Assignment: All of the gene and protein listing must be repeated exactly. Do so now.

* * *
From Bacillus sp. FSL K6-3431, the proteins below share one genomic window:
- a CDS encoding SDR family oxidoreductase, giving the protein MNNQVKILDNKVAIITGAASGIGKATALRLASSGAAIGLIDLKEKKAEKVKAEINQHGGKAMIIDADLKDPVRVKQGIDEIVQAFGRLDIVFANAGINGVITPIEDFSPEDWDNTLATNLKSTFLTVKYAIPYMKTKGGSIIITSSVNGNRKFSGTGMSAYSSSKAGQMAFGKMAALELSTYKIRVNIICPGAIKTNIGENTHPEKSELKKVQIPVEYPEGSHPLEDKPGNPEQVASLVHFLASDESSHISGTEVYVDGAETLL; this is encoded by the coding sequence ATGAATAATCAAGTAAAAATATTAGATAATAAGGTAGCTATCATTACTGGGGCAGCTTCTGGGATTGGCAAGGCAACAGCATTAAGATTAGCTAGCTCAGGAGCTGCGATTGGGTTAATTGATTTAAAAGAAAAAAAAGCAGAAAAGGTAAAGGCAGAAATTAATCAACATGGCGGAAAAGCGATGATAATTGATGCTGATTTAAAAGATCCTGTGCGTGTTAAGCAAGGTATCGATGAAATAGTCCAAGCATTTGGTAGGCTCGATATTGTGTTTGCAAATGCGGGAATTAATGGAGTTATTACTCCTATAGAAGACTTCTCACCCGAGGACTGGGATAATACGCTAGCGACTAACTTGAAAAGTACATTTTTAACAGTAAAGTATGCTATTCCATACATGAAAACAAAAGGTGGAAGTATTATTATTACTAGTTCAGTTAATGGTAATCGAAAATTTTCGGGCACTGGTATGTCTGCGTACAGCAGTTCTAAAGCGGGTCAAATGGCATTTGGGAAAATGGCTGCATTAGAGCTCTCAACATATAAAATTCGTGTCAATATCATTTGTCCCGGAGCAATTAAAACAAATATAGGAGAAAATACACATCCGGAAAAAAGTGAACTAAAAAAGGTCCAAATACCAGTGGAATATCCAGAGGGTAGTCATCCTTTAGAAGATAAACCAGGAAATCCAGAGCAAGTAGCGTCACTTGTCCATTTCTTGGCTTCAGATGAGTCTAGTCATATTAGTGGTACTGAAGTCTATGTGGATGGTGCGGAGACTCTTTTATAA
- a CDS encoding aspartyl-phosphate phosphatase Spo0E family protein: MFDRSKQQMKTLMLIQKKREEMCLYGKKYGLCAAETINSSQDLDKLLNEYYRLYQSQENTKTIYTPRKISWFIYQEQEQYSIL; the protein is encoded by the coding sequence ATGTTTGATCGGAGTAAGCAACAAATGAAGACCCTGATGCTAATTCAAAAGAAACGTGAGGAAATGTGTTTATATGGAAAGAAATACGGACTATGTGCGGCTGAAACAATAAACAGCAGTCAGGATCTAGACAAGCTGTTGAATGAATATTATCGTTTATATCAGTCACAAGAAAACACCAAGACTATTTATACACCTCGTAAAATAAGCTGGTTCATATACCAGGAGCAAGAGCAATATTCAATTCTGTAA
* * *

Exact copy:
From Bacillus sp. FSL K6-3431, the proteins below share one genomic window:
- a CDS encoding SDR family oxidoreductase, giving the protein MNNQVKILDNKVAIITGAASGIGKATALRLASSGAAIGLIDLKEKKAEKVKAEINQHGGKAMIIDADLKDPVRVKQGIDEIVQAFGRLDIVFANAGINGVITPIEDFSPEDWDNTLATNLKSTFLTVKYAIPYMKTKGGSIIITSSVNGNRKFSGTGMSAYSSSKAGQMAFGKMAALELSTYKIRVNIICPGAIKTNIGENTHPEKSELKKVQIPVEYPEGSHPLEDKPGNPEQVASLVHFLASDESSHISGTEVYVDGAETLL; this is encoded by the coding sequence ATGAATAATCAAGTAAAAATATTAGATAATAAGGTAGCTATCATTACTGGGGCAGCTTCTGGGATTGGCAAGGCAACAGCATTAAGATTAGCTAGCTCAGGAGCTGCGATTGGGTTAATTGATTTAAAAGAAAAAAAAGCAGAAAAGGTAAAGGCAGAAATTAATCAACATGGCGGAAAAGCGATGATAATTGATGCTGATTTAAAAGATCCTGTGCGTGTTAAGCAAGGTATCGATGAAATAGTCCAAGCATTTGGTAGGCTCGATATTGTGTTTGCAAATGCGGGAATTAATGGAGTTATTACTCCTATAGAAGACTTCTCACCCGAGGACTGGGATAATACGCTAGCGACTAACTTGAAAAGTACATTTTTAACAGTAAAGTATGCTATTCCATACATGAAAACAAAAGGTGGAAGTATTATTATTACTAGTTCAGTTAATGGTAATCGAAAATTTTCGGGCACTGGTATGTCTGCGTACAGCAGTTCTAAAGCGGGTCAAATGGCATTTGGGAAAATGGCTGCATTAGAGCTCTCAACATATAAAATTCGTGTCAATATCATTTGTCCCGGAGCAATTAAAACAAATATAGGAGAAAATACACATCCGGAAAAAAGTGAACTAAAAAAGGTCCAAATACCAGTGGAATATCCAGAGGGTAGTCATCCTTTAGAAGATAAACCAGGAAATCCAGAGCAAGTAGCGTCACTTGTCCATTTCTTGGCTTCAGATGAGTCTAGTCATATTAGTGGTACTGAAGTCTATGTGGATGGTGCGGAGACTCTTTTATAA
- a CDS encoding aspartyl-phosphate phosphatase Spo0E family protein: MFDRSKQQMKTLMLIQKKREEMCLYGKKYGLCAAETINSSQDLDKLLNEYYRLYQSQENTKTIYTPRKISWFIYQEQEQYSIL; the protein is encoded by the coding sequence ATGTTTGATCGGAGTAAGCAACAAATGAAGACCCTGATGCTAATTCAAAAGAAACGTGAGGAAATGTGTTTATATGGAAAGAAATACGGACTATGTGCGGCTGAAACAATAAACAGCAGTCAGGATCTAGACAAGCTGTTGAATGAATATTATCGTTTATATCAGTCACAAGAAAACACCAAGACTATTTATACACCTCGTAAAATAAGCTGGTTCATATACCAGGAGCAAGAGCAATATTCAATTCTGTAA